Oral Answers to Questions — Royal Air Force.: Chinese Labour Corps, Shanghai. (2 Mar 1920)

Mr Archibald Williamson: ..., and it is not anticipated that any considerable delay will occur in their embarking as soon as their duties in China are completed. Arrangements have also been made for the Command Paymaster at Hong Kong to issue advances of pay and detention allowance to them while waiting at Shanghai.

Navy Estimates, 1920–21. (18 Mar 1920)

Mr George Lambert: ...would have said. You are going to spend, according to these Estimates, at Gibraltar—which is in addition to the accommodation there now—accommodation to contain the oil fuel—£187,000; at Hong Kong, £110,000; at Jamaica, £47,000; Malta, £195,000; Plymouth, £555,000; Portland, £956,000—nearly one million; at Port Said, £555,000; and on the Clyde, £400,000. That is all new...

Easter Recess (Adjournment). (31 Mar 1920)

...the heading of which is, "Does child-slavery exist in a British Colony?" Perhaps I had better read one quotation which will explain what I want the authorities to gather. I am now quoting from the "Hong Kong Telegraph":— Whether slavery does or does not exist in Hong Kong is a matter upon which different people have different ideas according to their conception of the meaning of the...

Oral Answers to Questions — Demobilisation. (13 Apr 1920)

Mr Archibald Williamson: ...or theatres for release is still dependent on shipping; but under the arrangements now in force all such men who have not volunteered for further service, with the exception of those at Bermuda, Hong Kong, and other outlying stations, will have left for the United Kingdom by the end of this week, provided that none are retained under treatment in hospital.

Orders of the Day — Financial Statement.: Miscellaneous Revenue. (19 Apr 1920)

...a further payment of £9,000,000 by India on account of the liability voluntarily assumed by her for £100,000,000 of the 5 per cent. War Loan, and to war contributions from the Straits Settlement, Hong Kong and Guernsey, and from the Bank of England, which, as the Committee knows, very handsomely surrendered all its profits over the pre-War rate. Vote of Credit realisations showed an...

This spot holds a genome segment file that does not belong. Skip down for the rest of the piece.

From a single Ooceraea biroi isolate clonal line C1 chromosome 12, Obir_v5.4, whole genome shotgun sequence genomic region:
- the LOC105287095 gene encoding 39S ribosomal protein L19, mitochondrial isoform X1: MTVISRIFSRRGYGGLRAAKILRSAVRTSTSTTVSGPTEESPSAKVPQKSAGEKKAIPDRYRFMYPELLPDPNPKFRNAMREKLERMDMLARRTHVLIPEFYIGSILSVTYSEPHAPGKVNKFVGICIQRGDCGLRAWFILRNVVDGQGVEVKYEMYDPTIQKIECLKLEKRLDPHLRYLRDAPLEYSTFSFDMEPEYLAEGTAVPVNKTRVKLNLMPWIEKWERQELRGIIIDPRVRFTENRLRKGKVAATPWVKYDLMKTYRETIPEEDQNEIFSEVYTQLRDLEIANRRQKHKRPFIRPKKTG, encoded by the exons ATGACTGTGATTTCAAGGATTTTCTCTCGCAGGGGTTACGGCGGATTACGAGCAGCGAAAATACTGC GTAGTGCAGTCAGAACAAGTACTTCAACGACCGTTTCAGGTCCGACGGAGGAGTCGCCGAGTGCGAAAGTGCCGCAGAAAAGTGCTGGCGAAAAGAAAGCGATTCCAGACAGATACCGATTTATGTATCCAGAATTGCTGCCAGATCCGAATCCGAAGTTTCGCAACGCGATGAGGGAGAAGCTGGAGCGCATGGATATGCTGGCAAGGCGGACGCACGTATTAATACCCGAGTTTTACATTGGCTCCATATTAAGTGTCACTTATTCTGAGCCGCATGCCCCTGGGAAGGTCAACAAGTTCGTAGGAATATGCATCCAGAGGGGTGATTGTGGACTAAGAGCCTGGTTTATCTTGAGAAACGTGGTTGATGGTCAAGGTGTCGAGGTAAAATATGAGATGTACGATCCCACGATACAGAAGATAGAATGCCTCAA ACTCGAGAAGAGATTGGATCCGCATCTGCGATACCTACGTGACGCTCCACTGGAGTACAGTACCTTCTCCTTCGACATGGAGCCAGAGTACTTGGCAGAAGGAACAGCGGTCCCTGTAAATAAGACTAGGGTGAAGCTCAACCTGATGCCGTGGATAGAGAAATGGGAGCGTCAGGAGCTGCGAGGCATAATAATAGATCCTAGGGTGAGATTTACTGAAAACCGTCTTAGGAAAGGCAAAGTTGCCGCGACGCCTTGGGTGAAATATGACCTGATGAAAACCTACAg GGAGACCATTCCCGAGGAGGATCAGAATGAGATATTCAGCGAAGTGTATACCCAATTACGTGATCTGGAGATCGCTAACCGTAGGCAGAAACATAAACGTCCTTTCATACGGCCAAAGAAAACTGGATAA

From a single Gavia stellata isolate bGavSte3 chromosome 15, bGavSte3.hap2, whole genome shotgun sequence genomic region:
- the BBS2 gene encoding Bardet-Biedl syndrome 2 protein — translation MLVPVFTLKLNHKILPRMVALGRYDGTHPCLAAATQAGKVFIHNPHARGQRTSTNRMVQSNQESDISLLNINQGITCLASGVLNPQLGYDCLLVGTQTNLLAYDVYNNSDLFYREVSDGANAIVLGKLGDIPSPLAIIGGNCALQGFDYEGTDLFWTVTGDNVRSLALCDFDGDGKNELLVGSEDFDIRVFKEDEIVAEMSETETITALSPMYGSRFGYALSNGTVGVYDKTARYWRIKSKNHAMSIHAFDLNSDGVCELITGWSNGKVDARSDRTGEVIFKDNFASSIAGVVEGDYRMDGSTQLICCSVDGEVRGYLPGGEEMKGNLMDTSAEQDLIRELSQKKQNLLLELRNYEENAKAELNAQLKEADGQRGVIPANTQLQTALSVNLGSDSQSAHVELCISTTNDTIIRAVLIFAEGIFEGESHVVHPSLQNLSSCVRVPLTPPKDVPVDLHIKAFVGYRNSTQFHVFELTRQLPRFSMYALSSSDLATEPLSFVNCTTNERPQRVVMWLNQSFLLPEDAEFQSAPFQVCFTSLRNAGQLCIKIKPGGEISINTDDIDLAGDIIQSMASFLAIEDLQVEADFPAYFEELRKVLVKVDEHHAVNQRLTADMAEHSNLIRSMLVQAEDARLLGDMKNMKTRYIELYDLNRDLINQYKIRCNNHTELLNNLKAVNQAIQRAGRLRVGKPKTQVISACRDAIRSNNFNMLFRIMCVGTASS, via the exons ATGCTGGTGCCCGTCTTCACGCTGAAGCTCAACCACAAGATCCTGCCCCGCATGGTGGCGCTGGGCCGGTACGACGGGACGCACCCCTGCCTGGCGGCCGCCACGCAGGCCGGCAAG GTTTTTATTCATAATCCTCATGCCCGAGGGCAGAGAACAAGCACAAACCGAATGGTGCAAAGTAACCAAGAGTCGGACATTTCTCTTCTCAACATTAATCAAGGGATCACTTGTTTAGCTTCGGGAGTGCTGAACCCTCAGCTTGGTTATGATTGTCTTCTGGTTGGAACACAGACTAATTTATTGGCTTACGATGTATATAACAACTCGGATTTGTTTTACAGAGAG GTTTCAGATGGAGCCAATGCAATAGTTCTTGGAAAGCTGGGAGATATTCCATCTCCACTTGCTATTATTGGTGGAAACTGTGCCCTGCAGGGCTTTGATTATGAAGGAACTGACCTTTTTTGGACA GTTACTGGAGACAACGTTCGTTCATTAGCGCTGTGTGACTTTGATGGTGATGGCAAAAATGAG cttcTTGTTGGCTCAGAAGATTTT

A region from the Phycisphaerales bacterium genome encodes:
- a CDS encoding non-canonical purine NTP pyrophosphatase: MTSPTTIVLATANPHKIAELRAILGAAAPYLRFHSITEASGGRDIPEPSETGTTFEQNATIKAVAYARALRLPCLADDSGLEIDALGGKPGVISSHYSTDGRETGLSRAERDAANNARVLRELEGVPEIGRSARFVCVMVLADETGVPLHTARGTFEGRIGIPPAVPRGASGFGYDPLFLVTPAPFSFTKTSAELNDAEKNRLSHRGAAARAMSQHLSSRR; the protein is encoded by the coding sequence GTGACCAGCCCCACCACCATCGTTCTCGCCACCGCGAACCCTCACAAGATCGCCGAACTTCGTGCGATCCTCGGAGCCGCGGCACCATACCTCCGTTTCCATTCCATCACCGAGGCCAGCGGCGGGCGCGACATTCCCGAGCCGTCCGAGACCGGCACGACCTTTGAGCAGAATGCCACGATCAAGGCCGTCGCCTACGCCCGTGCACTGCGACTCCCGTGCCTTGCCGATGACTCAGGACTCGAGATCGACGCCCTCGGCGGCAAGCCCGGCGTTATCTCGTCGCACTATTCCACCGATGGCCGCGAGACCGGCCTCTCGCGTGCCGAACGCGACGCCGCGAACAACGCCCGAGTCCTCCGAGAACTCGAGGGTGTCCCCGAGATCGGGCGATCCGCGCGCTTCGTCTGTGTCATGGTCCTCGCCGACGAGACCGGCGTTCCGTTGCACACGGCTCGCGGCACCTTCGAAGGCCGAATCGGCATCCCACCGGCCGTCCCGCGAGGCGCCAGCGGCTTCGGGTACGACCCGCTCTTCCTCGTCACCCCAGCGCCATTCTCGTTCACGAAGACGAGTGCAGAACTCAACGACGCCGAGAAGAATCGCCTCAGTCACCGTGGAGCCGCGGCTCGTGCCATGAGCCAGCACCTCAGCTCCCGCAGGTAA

Oral Answers to Questions — Japan (Land Purchase). (20 Apr 1920)

Viscount Curzon: May I ask whether Japanese subjects are subject to similar restrictions at Hong Kong?

Supply.: Colonial Office. (26 Apr 1920)

Lieut.-Colonel J. WARD: I wish to refer to an incident that occurred whilst I was at Hongkong. I wish it to be a reminder to the Secretary of State on a subject about which I have informed him already. During 1917, when stationed at Hong Kong as a military officer, I was invited one day to lunch at the Governor's house, the occasion being a reception to the Chinese mandarin who was the...

Orders of the Day — Corporation Profits Tax.: Clatse 44. — (Charge of Corporation Profits Tax.) (13 Jul 1920)

Mr George Balfour: ...location and is no longer recognised as an English company. There is a Bombay company with a capital of £2,149,499 which has left the country, a Rangoon company with a capital of £685,063, and a Hong Kong company with a capital of £251,875. All these companies have left this country. It is generally agreed that a large number of other Colonial companies have under consideration the...

Orders of the Day — Contributory Pensions Bill.: Clause 22. — (Residential Qualification of Pensioners, etc.) (21 Jul 1920)

...recall the case of men who are sent to Malta. The Admiralty requires a number of its men, middle-aged men, to go out to Malta for periods of two or three years, and they go also to Gibraltar and to Hong Kong. If it happens that only one of their parents is alive, they like to take that parent with them, because the family may never have been separated. Under this Bill, if those people in...

Oral Answers to Questions — Hong Kong. (9 Nov 1920)

Oral Answers to Questions — Hong Kong.